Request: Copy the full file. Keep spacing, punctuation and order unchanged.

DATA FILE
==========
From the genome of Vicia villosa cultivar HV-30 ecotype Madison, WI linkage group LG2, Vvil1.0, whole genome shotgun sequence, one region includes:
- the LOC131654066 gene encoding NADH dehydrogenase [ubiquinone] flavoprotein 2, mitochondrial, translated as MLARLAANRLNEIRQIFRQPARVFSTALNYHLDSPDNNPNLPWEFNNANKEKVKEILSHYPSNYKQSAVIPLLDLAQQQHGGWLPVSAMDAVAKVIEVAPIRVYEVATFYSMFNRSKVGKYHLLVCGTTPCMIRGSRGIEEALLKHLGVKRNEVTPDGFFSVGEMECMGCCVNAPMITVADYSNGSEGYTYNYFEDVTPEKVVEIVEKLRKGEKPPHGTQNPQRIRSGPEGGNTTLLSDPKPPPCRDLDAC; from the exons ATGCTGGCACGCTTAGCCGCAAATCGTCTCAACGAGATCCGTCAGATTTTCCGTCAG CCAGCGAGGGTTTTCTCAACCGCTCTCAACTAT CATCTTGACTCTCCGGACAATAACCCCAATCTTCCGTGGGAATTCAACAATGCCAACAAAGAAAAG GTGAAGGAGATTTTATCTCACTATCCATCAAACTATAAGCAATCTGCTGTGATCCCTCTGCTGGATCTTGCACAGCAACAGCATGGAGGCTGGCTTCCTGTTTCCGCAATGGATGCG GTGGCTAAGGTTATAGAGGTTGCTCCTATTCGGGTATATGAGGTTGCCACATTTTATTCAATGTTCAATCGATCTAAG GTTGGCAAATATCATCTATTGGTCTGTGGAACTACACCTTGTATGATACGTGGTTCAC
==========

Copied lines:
From the genome of Vicia villosa cultivar HV-30 ecotype Madison, WI linkage group LG2, Vvil1.0, whole genome shotgun sequence, one region includes:
- the LOC131654066 gene encoding NADH dehydrogenase [ubiquinone] flavoprotein 2, mitochondrial, translated as MLARLAANRLNEIRQIFRQPARVFSTALNYHLDSPDNNPNLPWEFNNANKEKVKEILSHYPSNYKQSAVIPLLDLAQQQHGGWLPVSAMDAVAKVIEVAPIRVYEVATFYSMFNRSKVGKYHLLVCGTTPCMIRGSRGIEEALLKHLGVKRNEVTPDGFFSVGEMECMGCCVNAPMITVADYSNGSEGYTYNYFEDVTPEKVVEIVEKLRKGEKPPHGTQNPQRIRSGPEGGNTTLLSDPKPPPCRDLDAC; from the exons ATGCTGGCACGCTTAGCCGCAAATCGTCTCAACGAGATCCGTCAGATTTTCCGTCAG CCAGCGAGGGTTTTCTCAACCGCTCTCAACTAT CATCTTGACTCTCCGGACAATAACCCCAATCTTCCGTGGGAATTCAACAATGCCAACAAAGAAAAG GTGAAGGAGATTTTATCTCACTATCCATCAAACTATAAGCAATCTGCTGTGATCCCTCTGCTGGATCTTGCACAGCAACAGCATGGAGGCTGGCTTCCTGTTTCCGCAATGGATGCG GTGGCTAAGGTTATAGAGGTTGCTCCTATTCGGGTATATGAGGTTGCCACATTTTATTCAATGTTCAATCGATCTAAG GTTGGCAAATATCATCTATTGGTCTGTGGAACTACACCTTGTATGATACGTGGTTCAC